Thirdly, our platform makes evidence collection and management less labor-intensive for brands. Brands need evidence to prove compliance. This evidence can involve hundreds to thousands of documents that must be sorted, translated, and classified. Suppliers can bulk upload proof with digital tools such as AI data extraction, automated translation, and automated document classification. This allows brands to easily link their POs to piles of evidence documents and share evidence and reports with authorities with just a few clicks.
Lastly, different regulations require different aspects of data at various granular levels, and some new rules are emerging without precise data requirements. TrusTrace’s technology enables brands to collect and manage multiple data at acceptable levels easily. The platform is designed for the present and the future with various traceability modules. That means that companies can start their traceability journey quickly by collecting essential data required by current regulations, then, later, scale up to collect more granular data for full traceability – from product to material and lot level. TrusTrace is providing brands with a way to future-proof their business.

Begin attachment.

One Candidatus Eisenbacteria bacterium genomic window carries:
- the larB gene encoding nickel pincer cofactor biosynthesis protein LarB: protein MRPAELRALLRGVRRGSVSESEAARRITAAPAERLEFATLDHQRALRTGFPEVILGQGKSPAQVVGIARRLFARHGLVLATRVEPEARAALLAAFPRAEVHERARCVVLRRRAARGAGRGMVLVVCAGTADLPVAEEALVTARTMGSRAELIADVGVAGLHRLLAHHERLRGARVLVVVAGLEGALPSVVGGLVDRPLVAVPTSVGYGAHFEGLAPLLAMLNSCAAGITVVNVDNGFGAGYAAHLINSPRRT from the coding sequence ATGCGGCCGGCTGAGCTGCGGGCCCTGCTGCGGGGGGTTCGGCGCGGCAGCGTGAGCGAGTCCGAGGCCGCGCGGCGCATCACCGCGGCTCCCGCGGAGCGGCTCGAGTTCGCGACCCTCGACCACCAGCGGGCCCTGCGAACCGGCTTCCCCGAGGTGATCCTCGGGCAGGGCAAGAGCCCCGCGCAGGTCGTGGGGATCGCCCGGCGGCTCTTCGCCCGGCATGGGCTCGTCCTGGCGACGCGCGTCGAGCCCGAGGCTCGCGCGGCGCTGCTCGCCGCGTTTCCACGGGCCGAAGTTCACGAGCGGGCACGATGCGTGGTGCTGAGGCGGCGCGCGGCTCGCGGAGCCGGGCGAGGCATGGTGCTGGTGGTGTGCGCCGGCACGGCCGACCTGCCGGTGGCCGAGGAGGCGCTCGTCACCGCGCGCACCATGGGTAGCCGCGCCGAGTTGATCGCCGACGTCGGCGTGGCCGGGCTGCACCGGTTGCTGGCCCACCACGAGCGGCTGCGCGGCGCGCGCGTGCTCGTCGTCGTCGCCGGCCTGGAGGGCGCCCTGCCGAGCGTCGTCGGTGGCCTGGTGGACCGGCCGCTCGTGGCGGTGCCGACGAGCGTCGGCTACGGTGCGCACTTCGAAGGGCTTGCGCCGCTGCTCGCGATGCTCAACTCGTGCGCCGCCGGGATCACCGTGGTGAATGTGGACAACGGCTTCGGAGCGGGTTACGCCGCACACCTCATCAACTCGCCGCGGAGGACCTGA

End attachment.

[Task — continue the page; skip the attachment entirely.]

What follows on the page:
TrusTrace was founded with a vision of a future where all supply chains are traceable, circular, and fair after the four founders saw the devastating effects of irresponsible textile production practices in India. TrusTrace helps fashion brands know, prove, and improve the impact of their supply chains. As such, the entire platform, which has been developed in collaboration with frontrunners within fashion sustainability, is built specifically to tackle the needs of the fashion industry.
The platform is configured to understand and work with different product categories, styles, materials, sourcing models, and value processes and easily create an overview of the complex, ever-changing supply chains inherent to many fashion brands.